Daily Activities and Organs
Taoist Medical Theory views the times of the day with organs and organ activities. Just as nature responds to the cycles of sun and moon, the organs of the body will as well. As the sun comes up, birds chirp, squirrels begin to move, and flowers turn toward the rising sun. In the human body, the large intestine moves fecal matter out as energy floods the body in the morning around 5-7:00 am.
As dawn turns to daylight, we are up and moving around the house and neighborhood. The material world of food is appealing as a warm breakfast can nourish the body during the hours of the stomach between 7 am and 9:00 am. The next stop in the cycle of the organs (known as the diurnal cycle) is the Spleen between 9 and 11:00 am. This is a time of work, dealing with earthly matters, pursuing a grounded mission related to earthly plans.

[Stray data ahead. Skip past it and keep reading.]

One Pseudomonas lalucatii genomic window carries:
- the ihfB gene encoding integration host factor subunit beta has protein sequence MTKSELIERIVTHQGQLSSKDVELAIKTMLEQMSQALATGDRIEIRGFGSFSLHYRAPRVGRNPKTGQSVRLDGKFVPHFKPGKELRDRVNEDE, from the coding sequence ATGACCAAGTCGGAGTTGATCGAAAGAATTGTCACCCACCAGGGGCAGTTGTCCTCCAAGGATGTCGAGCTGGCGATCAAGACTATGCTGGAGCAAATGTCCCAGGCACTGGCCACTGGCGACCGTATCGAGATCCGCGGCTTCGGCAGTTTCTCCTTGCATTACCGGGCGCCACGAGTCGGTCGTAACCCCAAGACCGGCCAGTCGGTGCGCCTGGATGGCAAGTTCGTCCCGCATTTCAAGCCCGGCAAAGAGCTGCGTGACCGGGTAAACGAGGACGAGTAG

High noon, or maximum yang, is straddled by the time of the Heart, 11 am to 1:00 pm. Creativity and excitement culminate as the body, mind, and spirit look for activities that bring joy. Blood circulation is at an all time high and a healthy lunch can spread nutrients around the body. From 1 pm to 3:00 pm, the small intestine absorbs food and can be a great time for a short power nap, a siesta, or just a yin time with meditation and reading.
At the end of the work day, the time of the bladder is 3 pm to 5:00 pm. Energy is restored and liquid waste is released. This part of the day is good for mundane activities requiring less mind power. After the work day, between 5 pm and 7:00 pm, the hour of the kidneys is a great time for store nutrients in the body and building the bone marrow. Rejuvenation exercises, such as visiting with family, a small dinner, or stretching can be helpful. We’ll discuss the other half of the Chi Clock in another post..
Exercises for nourishing the organs are available in the book:
The Alchemist’s Tao Te Ching:
Transforming Your Lead Into Gold